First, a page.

After relocating to Birmingham where he married his wife Charlotte in 1869, William moved to Sutton in 1872 charged with managing the sheeting sheds at St.Helens Junction. He was then living in Bold Road and he left the sheds in 1882, to begin his own business of tent and marquee makers. Cope was a keen sportsman and both promoted and played for the London and North Western Cricket Club of Sutton. In his youth he had been involved in bare-knuckle fighting and had even sparred with the legendary Tom Sayers, whose funeral in 1865 was said to have attracted 100,000 people.
Just when William and Charlotte Cope moved into Mill House is unclear. It was probably in the mid-1890s, although his family were resident elsewhere in 1901. For reasons unknown, Cope became the licensee of the Mill House Inn for a period during the late 1890s. William’s tent-making business was a family affair, which included his sons and brother Jesse. The latter lived at Mill House until his death in 1912 aged 62. Three years earlier when King Edward VII visited Knowsley Hall to inspect detachments of the Territorial Army, Lord Derby had ordered a tent from the Copes to accommodate a shooting party. Another celebrated customer was Lord Gerard who hired their marquees at Garswood Hall.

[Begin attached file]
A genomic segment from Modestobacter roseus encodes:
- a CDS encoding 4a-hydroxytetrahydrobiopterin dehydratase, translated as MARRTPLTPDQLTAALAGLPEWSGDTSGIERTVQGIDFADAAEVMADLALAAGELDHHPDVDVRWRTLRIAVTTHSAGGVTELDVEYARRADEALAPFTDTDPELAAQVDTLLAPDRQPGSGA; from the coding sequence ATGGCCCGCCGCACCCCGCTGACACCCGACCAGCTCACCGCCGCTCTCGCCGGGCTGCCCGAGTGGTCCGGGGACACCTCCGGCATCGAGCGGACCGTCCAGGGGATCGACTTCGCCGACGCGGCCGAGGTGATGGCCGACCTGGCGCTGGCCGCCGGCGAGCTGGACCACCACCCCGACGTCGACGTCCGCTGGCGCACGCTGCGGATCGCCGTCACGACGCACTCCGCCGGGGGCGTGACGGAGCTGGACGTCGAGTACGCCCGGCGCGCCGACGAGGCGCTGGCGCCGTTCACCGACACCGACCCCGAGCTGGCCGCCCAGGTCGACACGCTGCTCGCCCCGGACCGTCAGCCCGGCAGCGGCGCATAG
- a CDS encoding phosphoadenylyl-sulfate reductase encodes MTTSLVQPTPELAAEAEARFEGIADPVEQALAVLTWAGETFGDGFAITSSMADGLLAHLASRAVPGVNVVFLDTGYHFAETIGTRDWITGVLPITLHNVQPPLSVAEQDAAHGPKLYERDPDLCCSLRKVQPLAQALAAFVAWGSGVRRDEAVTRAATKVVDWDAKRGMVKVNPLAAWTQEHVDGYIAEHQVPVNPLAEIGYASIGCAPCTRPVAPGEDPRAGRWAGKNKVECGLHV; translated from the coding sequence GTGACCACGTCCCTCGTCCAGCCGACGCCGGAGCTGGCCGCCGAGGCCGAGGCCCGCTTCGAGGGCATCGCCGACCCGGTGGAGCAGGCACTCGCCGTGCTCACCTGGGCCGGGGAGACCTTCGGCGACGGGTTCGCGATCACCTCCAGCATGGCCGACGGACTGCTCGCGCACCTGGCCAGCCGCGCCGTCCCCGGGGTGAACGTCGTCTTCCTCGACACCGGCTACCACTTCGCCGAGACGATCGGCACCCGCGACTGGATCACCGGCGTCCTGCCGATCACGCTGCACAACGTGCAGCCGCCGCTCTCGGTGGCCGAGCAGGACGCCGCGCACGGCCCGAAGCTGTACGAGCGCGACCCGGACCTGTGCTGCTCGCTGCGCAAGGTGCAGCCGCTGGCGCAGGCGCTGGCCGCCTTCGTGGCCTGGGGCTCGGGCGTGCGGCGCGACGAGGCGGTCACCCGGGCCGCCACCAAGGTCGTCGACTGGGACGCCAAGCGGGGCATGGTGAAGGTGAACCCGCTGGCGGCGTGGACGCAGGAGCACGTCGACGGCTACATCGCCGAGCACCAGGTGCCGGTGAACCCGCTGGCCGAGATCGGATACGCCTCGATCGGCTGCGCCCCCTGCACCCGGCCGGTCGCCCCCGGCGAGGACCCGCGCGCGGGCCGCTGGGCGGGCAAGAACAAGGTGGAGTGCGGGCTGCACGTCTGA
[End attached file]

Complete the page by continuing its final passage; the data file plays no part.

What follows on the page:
a) Tom Sayers; b) Daily Mirror September 18th 1929; c) How Mill House in Mill Brow looks today
William Cope died at Mill House in 1933 aged 88, and his wife Charlotte died six years later aged 89. The family enterprise was continued by their sons until its closure in 1967. By the time of Charlotte’s death in 1939, work had at least begun on remodelling Mill House. Its orientation was reversed and bay windows and parquetry floors were added and a large sandstone cellar filled in.
William and Charlotte’s daughter Clara Cope took over Mill House. She married Frank J. Houghton, the headmaster at Parr Mount School, and the couple lived in the property until the 1950s. During this period further refinement of the frontage of the old house took place. Now looking smaller and minus a defining chimney stack, it takes some studying of old photographs to discern it as the historic Mill House - the miller’s house of Sutton Leach.